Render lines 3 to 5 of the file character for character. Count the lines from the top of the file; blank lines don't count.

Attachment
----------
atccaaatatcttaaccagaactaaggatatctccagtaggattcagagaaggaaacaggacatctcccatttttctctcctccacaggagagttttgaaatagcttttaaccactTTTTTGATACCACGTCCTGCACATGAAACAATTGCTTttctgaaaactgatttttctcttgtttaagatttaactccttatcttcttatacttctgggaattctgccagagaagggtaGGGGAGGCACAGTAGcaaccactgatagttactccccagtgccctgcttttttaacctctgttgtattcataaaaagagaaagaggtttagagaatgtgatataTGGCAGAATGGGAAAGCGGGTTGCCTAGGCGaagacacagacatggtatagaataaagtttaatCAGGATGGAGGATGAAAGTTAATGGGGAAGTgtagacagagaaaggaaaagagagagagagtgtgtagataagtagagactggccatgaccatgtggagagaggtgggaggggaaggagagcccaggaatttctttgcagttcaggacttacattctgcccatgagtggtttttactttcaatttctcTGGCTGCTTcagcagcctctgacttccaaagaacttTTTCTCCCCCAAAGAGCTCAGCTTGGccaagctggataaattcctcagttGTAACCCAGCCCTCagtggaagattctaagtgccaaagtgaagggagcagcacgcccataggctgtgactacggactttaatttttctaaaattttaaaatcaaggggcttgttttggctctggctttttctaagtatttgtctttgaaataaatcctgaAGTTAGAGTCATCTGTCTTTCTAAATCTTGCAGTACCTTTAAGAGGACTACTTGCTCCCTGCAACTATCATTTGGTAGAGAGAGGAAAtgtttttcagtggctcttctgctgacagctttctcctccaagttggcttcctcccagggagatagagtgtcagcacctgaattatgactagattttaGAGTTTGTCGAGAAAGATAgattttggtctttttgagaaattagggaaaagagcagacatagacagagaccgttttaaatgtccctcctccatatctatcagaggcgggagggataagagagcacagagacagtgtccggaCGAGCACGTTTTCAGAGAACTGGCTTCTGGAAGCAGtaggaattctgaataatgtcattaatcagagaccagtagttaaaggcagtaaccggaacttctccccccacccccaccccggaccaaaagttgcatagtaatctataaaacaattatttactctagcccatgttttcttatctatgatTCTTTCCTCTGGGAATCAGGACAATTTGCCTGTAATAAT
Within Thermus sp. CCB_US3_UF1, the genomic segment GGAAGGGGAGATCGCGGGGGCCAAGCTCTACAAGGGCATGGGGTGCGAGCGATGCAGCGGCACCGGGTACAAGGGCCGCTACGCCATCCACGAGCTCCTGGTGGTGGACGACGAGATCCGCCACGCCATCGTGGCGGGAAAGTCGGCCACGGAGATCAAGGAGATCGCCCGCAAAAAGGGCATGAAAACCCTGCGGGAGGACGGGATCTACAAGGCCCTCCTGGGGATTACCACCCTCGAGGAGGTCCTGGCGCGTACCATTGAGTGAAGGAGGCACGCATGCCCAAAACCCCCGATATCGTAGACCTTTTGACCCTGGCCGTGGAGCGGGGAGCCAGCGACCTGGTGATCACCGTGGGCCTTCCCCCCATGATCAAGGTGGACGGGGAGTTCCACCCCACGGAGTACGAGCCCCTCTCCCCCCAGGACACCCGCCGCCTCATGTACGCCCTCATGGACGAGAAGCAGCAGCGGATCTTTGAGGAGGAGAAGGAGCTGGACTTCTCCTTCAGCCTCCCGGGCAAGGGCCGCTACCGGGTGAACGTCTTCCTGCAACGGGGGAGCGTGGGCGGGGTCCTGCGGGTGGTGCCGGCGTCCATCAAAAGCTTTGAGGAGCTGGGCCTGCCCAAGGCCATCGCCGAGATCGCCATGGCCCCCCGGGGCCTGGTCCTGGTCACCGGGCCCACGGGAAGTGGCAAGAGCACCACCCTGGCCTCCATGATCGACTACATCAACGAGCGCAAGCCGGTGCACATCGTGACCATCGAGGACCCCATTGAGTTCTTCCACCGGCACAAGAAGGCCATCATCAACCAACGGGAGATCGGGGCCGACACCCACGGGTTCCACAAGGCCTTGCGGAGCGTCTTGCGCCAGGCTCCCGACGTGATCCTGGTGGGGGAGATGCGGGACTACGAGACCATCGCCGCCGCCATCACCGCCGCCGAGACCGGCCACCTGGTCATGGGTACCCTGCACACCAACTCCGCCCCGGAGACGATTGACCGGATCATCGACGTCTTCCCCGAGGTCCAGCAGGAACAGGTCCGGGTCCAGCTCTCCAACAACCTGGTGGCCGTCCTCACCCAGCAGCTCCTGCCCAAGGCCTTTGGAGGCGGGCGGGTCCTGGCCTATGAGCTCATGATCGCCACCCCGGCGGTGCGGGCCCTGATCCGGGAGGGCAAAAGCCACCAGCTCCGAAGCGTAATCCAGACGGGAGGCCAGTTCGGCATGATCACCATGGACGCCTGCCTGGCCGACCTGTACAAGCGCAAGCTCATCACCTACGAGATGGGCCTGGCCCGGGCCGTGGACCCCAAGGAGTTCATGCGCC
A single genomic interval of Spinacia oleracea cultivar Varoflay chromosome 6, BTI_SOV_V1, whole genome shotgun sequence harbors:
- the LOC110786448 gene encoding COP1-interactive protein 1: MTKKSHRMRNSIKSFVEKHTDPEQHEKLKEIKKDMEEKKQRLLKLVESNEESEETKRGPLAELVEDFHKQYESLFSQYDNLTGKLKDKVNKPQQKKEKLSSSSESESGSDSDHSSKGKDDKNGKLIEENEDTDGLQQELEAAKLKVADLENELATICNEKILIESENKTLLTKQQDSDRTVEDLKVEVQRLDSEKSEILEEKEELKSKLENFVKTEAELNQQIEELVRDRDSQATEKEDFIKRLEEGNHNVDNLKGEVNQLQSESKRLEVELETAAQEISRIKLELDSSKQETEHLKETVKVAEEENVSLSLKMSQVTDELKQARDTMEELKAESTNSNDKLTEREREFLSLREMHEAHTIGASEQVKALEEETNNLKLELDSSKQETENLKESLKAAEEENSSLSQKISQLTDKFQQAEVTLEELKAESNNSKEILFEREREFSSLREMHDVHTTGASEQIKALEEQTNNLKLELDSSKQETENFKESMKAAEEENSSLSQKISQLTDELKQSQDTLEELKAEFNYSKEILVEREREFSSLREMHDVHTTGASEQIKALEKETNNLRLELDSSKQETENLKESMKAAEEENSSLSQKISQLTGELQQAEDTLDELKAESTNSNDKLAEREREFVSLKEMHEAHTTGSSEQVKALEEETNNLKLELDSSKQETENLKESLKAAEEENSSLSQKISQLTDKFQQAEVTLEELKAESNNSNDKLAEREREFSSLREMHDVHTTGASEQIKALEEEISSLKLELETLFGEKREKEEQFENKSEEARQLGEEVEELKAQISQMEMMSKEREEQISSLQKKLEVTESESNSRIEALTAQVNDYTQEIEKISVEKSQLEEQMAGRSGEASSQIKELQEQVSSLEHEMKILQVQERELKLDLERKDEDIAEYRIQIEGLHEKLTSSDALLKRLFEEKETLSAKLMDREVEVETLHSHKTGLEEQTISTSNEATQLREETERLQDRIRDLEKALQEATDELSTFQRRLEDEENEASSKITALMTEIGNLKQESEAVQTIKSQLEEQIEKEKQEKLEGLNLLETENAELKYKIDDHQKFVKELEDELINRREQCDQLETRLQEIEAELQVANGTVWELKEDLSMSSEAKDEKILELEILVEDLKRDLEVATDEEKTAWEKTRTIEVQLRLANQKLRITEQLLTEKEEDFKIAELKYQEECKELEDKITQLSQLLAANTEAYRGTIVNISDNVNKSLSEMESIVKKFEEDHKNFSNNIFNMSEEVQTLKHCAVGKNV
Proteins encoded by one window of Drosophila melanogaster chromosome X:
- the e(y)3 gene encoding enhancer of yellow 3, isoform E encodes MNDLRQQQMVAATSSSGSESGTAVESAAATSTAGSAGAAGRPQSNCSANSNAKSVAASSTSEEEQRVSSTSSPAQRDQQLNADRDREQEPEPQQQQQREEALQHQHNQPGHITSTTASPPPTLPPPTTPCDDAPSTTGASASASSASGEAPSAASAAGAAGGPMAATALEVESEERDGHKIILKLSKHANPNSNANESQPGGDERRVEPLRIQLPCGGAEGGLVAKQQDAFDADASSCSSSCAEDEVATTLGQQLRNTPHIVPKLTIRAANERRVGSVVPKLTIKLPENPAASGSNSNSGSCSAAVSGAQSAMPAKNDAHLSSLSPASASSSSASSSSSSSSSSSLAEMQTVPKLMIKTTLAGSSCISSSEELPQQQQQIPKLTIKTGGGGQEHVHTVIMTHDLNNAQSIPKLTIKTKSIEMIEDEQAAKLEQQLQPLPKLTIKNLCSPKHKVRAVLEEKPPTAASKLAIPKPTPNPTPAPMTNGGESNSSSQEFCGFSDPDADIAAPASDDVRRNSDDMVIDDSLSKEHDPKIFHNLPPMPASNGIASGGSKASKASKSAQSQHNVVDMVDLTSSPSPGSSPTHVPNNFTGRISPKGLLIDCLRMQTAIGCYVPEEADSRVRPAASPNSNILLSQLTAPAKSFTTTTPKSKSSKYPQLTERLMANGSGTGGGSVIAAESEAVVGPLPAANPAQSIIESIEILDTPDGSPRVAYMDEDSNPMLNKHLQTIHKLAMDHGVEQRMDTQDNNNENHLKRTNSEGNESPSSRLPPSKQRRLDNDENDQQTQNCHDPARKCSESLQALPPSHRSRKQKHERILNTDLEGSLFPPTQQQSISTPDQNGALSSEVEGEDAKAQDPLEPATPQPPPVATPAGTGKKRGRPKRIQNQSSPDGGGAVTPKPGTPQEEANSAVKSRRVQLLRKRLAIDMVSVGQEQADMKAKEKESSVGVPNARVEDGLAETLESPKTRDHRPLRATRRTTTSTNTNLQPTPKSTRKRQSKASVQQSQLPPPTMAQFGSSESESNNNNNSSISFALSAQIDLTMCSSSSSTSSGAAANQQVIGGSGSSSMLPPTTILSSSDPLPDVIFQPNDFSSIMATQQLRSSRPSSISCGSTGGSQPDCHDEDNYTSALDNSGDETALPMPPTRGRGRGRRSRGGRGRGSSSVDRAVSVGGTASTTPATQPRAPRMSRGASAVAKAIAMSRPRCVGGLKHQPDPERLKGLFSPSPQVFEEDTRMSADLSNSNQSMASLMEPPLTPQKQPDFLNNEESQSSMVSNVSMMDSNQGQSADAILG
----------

A single genomic interval of Spinacia oleracea cultivar Varoflay chromosome 6, BTI_SOV_V1, whole genome shotgun sequence harbors:
- the LOC110786448 gene encoding COP1-interactive protein 1: MTKKSHRMRNSIKSFVEKHTDPEQHEKLKEIKKDMEEKKQRLLKLVESNEESEETKRGPLAELVEDFHKQYESLFSQYDNLTGKLKDKVNKPQQKKEKLSSSSESESGSDSDHSSKGKDDKNGKLIEENEDTDGLQQELEAAKLKVADLENELATICNEKILIESENKTLLTKQQDSDRTVEDLKVEVQRLDSEKSEILEEKEELKSKLENFVKTEAELNQQIEELVRDRDSQATEKEDFIKRLEEGNHNVDNLKGEVNQLQSESKRLEVELETAAQEISRIKLELDSSKQETEHLKETVKVAEEENVSLSLKMSQVTDELKQARDTMEELKAESTNSNDKLTEREREFLSLREMHEAHTIGASEQVKALEEETNNLKLELDSSKQETENLKESLKAAEEENSSLSQKISQLTDKFQQAEVTLEELKAESNNSKEILFEREREFSSLREMHDVHTTGASEQIKALEEQTNNLKLELDSSKQETENFKESMKAAEEENSSLSQKISQLTDELKQSQDTLEELKAEFNYSKEILVEREREFSSLREMHDVHTTGASEQIKALEKETNNLRLELDSSKQETENLKESMKAAEEENSSLSQKISQLTGELQQAEDTLDELKAESTNSNDKLAEREREFVSLKEMHEAHTTGSSEQVKALEEETNNLKLELDSSKQETENLKESLKAAEEENSSLSQKISQLTDKFQQAEVTLEELKAESNNSNDKLAEREREFSSLREMHDVHTTGASEQIKALEEEISSLKLELETLFGEKREKEEQFENKSEEARQLGEEVEELKAQISQMEMMSKEREEQISSLQKKLEVTESESNSRIEALTAQVNDYTQEIEKISVEKSQLEEQMAGRSGEASSQIKELQEQVSSLEHEMKILQVQERELKLDLERKDEDIAEYRIQIEGLHEKLTSSDALLKRLFEEKETLSAKLMDREVEVETLHSHKTGLEEQTISTSNEATQLREETERLQDRIRDLEKALQEATDELSTFQRRLEDEENEASSKITALMTEIGNLKQESEAVQTIKSQLEEQIEKEKQEKLEGLNLLETENAELKYKIDDHQKFVKELEDELINRREQCDQLETRLQEIEAELQVANGTVWELKEDLSMSSEAKDEKILELEILVEDLKRDLEVATDEEKTAWEKTRTIEVQLRLANQKLRITEQLLTEKEEDFKIAELKYQEECKELEDKITQLSQLLAANTEAYRGTIVNISDNVNKSLSEMESIVKKFEEDHKNFSNNIFNMSEEVQTLKHCAVGKNV
Proteins encoded by one window of Drosophila melanogaster chromosome X: